Nurse explains why mom’s pink breast milk is perfectly normal

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Arkansas mom Jo Johnson Overby went viral after posting a video about the unexpected color of her breast milk.

“Nobody told me that whenever I had a baby that if I chose to breastfeed, my milk would come in an array of colors,” Johnson Overby said in the October 25 TikTok video.

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@jojohnsonoverby

Strawberry milk brought to you by an aggressive clog 🥲 #newmom #breastfeeding #pumping

♬ original sound - Jo Johnson

She held up different bags of breast milk. One was white, which she said was “the color you’d expect.”

The other was pink because of “an aggressive clog,” she wrote in the caption.

“It’s blood,” she said. “Baby can drink it, though.”

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It’s true, according to Rachel Leibson, a nurse coordinator for Lactation Services at NYU Langone Health.

“Pink or light red milk is safe to feed your baby. Bright red milk caused by an active bleed is also safe, but it’s difficult to digest and might cause your baby to throw up,” Leibson told Today Parents.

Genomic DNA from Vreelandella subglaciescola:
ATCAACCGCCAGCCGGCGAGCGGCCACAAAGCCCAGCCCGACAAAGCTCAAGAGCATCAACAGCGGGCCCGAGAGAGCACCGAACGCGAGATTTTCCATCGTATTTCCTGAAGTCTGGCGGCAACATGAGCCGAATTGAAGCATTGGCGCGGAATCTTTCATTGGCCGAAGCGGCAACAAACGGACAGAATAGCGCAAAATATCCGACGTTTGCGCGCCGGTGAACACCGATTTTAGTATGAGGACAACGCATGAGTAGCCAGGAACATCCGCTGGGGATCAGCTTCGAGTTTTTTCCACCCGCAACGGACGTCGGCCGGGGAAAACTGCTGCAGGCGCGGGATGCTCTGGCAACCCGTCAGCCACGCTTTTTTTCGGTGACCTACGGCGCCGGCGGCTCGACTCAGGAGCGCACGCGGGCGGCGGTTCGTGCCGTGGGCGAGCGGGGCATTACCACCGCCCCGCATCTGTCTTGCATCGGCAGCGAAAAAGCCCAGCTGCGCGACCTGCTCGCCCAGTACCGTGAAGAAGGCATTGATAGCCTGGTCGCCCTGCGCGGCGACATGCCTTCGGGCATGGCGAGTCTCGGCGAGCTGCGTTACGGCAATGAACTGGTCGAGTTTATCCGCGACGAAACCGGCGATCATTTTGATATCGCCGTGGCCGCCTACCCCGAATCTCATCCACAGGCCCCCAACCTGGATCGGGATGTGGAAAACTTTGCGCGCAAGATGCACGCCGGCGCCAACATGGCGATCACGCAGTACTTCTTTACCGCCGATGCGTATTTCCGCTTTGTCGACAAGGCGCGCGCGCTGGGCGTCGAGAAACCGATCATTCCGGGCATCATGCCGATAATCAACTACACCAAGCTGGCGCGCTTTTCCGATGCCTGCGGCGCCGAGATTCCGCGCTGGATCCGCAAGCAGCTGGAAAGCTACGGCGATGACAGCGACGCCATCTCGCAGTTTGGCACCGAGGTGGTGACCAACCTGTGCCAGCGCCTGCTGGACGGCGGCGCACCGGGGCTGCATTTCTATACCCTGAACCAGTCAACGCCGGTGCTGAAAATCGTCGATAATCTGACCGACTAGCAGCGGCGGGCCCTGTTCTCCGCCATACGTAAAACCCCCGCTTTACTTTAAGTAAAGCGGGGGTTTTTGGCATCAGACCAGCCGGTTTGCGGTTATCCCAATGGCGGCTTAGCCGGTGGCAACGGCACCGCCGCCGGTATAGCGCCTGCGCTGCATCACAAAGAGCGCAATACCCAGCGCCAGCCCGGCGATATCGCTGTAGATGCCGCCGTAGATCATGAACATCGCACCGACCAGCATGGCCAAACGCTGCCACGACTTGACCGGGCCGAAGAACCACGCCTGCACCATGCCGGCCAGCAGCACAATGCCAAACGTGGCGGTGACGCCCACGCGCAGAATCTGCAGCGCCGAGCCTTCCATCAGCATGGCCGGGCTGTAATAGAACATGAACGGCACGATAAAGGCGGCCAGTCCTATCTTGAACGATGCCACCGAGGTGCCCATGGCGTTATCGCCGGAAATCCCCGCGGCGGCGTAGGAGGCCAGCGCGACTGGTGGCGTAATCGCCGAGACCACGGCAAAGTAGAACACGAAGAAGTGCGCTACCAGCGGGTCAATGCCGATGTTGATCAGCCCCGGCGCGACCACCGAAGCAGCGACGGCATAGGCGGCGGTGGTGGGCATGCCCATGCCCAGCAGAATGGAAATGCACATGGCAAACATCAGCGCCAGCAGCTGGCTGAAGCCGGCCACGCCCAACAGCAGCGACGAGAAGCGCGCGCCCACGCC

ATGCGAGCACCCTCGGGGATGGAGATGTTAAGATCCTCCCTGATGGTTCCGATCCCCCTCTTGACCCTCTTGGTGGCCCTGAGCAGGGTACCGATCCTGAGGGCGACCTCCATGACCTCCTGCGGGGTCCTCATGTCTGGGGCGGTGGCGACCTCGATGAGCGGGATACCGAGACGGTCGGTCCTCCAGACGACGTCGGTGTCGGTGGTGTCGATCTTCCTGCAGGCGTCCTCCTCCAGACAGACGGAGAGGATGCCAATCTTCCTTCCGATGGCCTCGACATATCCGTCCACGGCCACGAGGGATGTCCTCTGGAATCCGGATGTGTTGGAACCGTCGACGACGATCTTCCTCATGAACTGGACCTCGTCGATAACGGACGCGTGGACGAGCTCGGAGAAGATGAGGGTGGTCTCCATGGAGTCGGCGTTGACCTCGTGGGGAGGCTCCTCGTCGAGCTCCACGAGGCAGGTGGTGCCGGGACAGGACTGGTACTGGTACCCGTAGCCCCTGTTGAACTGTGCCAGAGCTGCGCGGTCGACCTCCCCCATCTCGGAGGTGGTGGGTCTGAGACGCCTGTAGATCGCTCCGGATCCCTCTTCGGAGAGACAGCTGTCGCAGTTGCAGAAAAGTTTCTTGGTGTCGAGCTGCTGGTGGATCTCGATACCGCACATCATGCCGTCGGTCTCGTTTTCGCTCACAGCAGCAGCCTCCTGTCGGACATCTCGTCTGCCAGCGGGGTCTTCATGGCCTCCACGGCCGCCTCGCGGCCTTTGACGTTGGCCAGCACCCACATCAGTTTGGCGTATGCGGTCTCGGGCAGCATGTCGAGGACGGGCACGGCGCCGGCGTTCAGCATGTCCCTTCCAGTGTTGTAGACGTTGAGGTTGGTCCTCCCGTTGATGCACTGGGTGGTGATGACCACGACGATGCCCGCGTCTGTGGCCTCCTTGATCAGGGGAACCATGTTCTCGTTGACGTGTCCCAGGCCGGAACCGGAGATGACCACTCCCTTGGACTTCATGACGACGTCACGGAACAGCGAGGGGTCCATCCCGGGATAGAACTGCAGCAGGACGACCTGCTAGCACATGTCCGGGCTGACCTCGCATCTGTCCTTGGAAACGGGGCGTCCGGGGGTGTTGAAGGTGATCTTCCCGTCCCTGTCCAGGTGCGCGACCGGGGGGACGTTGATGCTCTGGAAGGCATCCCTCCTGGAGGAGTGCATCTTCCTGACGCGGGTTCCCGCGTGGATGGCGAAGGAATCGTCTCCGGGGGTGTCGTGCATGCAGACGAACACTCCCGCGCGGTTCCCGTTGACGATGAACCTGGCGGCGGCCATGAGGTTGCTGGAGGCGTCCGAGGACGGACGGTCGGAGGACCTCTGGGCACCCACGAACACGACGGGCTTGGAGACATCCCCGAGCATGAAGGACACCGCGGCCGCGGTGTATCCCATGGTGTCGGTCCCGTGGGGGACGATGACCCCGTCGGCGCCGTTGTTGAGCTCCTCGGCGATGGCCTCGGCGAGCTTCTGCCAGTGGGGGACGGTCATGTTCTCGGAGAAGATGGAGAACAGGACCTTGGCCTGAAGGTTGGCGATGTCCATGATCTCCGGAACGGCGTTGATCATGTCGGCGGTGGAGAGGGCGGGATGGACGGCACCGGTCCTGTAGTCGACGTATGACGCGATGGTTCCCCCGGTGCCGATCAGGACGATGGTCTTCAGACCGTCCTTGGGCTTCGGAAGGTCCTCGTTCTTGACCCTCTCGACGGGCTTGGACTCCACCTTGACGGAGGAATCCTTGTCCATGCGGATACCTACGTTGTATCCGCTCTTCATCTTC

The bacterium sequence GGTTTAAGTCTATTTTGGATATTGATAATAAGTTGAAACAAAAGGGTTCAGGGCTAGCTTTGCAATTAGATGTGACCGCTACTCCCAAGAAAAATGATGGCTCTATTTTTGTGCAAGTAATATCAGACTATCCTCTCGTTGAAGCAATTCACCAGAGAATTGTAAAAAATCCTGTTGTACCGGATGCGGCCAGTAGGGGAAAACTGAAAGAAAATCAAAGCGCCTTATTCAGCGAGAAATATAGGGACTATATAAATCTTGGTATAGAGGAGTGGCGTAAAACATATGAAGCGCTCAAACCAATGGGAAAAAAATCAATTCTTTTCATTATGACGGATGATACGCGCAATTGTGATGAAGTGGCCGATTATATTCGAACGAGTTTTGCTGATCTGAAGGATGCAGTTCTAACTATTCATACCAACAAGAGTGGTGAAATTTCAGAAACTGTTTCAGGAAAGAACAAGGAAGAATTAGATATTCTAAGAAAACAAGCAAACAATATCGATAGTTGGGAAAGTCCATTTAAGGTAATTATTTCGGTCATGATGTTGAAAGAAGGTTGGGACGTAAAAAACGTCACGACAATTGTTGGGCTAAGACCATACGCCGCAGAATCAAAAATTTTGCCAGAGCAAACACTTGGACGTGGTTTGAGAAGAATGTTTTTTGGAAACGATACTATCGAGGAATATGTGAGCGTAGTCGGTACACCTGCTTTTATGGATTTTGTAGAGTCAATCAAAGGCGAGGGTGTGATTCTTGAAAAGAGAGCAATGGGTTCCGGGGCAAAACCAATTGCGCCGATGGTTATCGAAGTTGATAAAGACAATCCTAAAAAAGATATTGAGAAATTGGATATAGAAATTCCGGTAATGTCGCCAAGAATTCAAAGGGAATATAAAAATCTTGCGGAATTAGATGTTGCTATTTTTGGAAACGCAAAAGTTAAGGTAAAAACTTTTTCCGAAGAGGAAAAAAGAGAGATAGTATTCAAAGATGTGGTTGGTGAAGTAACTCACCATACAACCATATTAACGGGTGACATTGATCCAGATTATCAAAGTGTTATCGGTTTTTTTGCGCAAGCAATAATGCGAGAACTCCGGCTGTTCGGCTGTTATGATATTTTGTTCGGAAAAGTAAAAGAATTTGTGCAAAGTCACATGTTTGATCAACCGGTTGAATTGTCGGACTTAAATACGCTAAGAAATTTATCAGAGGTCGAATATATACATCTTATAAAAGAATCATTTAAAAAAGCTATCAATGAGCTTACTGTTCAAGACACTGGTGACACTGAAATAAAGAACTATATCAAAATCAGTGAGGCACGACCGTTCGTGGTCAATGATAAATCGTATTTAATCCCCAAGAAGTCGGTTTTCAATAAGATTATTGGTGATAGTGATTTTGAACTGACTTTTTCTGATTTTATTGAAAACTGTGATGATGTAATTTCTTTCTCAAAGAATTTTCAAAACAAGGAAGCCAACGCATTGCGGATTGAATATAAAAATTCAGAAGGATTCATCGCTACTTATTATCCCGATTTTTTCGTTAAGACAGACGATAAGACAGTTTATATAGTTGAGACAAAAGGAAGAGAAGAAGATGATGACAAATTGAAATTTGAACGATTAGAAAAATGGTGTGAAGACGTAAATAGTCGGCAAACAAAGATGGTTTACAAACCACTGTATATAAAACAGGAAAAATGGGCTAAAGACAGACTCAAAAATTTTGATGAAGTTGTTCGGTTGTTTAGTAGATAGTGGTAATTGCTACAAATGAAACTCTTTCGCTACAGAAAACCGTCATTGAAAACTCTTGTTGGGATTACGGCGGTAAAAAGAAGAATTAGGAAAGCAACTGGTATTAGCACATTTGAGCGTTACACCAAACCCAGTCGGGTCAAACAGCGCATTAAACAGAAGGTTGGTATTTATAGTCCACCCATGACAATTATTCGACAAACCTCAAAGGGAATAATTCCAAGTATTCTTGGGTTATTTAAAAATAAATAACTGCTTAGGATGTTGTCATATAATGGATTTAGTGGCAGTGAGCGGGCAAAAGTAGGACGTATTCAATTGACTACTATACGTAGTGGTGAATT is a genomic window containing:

According to Verywell Family, breast milk is usually yellow, white, cream, clear, tan or tinted blue. Different foods can give it different hues.

“Just like supplements high in riboflavin or B2 can tinge our urine green, it can also cause our breast milk to have a green tint,” Charity LaRae, a certified breastfeeding educator, told Romper. “Carotene (found in carrots, yams, and squash) can tint it yellow. Spinach, herbs, and seaweed can tint it (green).”

There are cases, however, when the color of breast milk indicates the need to see a doctor.

Continuing to see pink or red milk could mean an infection or breast cancer, according to Healthline. If your breast milk is black or brown, check with your doctor to ensure it’s safe to take medications and supplements while nursing.

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